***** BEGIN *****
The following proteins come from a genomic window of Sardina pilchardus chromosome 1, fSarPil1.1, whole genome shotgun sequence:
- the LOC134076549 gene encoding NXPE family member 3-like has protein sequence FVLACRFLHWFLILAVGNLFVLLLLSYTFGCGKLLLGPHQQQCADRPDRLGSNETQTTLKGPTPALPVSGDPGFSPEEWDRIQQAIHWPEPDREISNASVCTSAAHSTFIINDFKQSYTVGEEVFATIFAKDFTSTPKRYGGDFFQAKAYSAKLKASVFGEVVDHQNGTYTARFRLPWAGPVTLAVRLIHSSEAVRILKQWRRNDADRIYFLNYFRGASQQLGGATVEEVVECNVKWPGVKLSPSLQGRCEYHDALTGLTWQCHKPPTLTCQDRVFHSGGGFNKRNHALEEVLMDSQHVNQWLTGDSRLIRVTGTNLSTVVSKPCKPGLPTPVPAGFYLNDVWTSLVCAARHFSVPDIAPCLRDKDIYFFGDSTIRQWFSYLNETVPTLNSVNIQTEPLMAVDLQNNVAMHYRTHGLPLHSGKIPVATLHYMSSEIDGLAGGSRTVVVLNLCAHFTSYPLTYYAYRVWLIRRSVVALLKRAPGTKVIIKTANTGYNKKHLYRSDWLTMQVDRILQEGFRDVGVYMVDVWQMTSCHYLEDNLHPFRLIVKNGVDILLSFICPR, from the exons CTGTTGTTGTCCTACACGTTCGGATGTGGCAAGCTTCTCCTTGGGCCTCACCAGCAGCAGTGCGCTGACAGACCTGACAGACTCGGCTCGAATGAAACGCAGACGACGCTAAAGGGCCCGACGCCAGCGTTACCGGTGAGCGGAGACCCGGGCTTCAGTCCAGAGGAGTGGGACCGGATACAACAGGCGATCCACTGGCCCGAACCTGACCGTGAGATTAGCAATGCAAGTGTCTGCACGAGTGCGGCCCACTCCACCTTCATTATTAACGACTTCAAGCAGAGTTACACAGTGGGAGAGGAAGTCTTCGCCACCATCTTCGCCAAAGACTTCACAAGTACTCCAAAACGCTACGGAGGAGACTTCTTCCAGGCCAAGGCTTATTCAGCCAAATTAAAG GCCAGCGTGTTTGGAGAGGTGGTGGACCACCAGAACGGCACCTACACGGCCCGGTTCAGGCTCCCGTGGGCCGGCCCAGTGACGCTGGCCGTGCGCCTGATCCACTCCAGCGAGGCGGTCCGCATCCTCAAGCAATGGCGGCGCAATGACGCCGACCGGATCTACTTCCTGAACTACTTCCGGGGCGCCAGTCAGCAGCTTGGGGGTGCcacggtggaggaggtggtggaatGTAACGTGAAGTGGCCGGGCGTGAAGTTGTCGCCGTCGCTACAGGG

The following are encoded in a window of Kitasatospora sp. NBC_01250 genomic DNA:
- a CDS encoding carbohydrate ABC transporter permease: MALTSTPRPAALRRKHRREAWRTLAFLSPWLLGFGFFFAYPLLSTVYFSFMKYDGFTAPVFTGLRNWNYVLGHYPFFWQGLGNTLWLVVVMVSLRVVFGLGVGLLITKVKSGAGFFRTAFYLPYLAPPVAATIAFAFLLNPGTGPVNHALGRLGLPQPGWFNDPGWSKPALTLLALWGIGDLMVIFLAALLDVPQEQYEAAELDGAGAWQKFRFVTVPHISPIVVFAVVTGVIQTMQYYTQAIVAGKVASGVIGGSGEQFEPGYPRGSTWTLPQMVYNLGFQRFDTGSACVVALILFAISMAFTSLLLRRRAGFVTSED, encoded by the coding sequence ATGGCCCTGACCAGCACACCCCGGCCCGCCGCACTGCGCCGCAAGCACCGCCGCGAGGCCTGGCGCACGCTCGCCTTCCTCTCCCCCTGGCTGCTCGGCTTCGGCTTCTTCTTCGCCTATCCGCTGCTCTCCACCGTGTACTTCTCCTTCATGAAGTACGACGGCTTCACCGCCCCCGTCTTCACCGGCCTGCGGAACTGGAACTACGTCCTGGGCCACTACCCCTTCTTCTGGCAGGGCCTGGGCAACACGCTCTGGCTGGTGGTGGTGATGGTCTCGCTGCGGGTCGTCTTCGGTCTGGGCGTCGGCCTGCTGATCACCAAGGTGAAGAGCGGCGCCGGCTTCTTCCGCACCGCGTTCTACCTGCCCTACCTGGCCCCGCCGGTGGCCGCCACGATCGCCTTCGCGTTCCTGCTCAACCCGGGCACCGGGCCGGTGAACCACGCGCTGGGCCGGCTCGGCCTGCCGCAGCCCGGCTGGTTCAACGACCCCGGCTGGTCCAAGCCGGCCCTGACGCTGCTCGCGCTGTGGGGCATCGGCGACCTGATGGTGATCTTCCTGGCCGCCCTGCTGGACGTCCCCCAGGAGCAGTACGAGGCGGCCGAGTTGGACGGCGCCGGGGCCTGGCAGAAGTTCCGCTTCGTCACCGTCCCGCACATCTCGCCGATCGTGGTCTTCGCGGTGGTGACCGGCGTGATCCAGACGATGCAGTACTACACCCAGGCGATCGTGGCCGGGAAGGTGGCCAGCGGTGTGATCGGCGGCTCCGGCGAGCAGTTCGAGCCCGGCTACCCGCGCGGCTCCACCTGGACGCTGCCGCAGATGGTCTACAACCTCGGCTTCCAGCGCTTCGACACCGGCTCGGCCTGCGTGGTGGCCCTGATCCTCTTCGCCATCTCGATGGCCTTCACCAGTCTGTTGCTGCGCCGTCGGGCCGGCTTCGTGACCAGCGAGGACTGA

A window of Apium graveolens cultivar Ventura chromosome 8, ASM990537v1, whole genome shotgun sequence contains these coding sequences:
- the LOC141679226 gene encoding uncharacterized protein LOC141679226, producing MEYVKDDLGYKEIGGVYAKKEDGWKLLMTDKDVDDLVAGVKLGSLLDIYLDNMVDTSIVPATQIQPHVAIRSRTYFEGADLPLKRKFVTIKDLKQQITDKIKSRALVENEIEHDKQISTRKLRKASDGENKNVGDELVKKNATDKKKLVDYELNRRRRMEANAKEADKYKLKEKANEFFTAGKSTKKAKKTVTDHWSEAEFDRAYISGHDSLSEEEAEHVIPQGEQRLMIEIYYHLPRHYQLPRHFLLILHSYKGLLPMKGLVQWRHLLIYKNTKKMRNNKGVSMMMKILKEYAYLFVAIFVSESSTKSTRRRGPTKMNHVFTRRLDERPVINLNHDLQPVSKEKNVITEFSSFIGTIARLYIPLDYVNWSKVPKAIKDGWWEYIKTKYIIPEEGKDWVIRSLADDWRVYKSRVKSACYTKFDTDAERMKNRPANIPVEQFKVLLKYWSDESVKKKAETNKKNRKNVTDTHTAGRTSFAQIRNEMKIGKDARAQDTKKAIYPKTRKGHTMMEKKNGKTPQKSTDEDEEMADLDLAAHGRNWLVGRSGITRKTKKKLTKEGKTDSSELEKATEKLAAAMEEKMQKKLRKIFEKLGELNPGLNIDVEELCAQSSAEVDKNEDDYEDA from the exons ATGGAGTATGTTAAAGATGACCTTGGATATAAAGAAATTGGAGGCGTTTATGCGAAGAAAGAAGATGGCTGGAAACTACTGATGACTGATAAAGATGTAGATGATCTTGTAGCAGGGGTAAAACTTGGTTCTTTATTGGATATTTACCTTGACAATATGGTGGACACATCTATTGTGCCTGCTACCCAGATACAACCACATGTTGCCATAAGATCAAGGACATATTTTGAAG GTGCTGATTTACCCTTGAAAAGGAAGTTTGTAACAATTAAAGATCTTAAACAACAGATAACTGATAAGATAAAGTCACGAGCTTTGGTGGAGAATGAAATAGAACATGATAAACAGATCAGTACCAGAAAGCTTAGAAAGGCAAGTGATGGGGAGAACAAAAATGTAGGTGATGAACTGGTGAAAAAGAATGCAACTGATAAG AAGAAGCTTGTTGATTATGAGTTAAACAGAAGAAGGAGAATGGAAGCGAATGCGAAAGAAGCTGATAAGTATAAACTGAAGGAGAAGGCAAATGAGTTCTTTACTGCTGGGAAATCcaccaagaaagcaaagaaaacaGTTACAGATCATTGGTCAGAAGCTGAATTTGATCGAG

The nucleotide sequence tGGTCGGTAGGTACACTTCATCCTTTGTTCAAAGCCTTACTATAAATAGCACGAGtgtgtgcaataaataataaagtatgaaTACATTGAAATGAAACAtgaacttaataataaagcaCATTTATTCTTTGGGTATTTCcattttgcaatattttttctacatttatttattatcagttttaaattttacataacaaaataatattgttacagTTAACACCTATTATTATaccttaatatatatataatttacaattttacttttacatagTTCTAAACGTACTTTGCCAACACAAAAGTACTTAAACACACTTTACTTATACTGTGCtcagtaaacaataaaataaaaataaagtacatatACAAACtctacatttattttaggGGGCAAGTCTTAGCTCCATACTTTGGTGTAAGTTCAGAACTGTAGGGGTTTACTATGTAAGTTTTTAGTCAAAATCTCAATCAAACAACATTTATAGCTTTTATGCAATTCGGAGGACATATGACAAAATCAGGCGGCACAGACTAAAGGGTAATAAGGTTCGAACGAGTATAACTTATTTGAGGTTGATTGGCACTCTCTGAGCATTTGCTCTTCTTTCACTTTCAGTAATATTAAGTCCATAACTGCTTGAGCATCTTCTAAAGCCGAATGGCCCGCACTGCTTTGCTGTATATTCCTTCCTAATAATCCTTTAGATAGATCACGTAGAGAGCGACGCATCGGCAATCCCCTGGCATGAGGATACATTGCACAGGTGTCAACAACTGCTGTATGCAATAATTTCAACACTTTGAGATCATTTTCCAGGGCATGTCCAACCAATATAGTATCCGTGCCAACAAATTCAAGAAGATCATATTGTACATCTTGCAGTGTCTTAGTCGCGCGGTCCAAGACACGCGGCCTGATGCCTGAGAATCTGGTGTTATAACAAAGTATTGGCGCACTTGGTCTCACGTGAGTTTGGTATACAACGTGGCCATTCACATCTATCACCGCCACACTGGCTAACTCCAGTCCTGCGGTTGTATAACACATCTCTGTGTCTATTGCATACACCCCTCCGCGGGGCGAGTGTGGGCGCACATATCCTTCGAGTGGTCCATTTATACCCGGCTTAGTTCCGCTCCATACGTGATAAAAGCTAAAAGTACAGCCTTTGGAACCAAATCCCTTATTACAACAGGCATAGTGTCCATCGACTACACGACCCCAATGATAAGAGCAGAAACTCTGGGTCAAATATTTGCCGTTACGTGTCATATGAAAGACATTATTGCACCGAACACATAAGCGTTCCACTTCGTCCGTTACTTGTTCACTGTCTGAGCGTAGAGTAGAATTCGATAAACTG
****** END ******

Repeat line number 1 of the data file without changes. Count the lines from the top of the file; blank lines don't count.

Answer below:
The following proteins come from a genomic window of Sardina pilchardus chromosome 1, fSarPil1.1, whole genome shotgun sequence: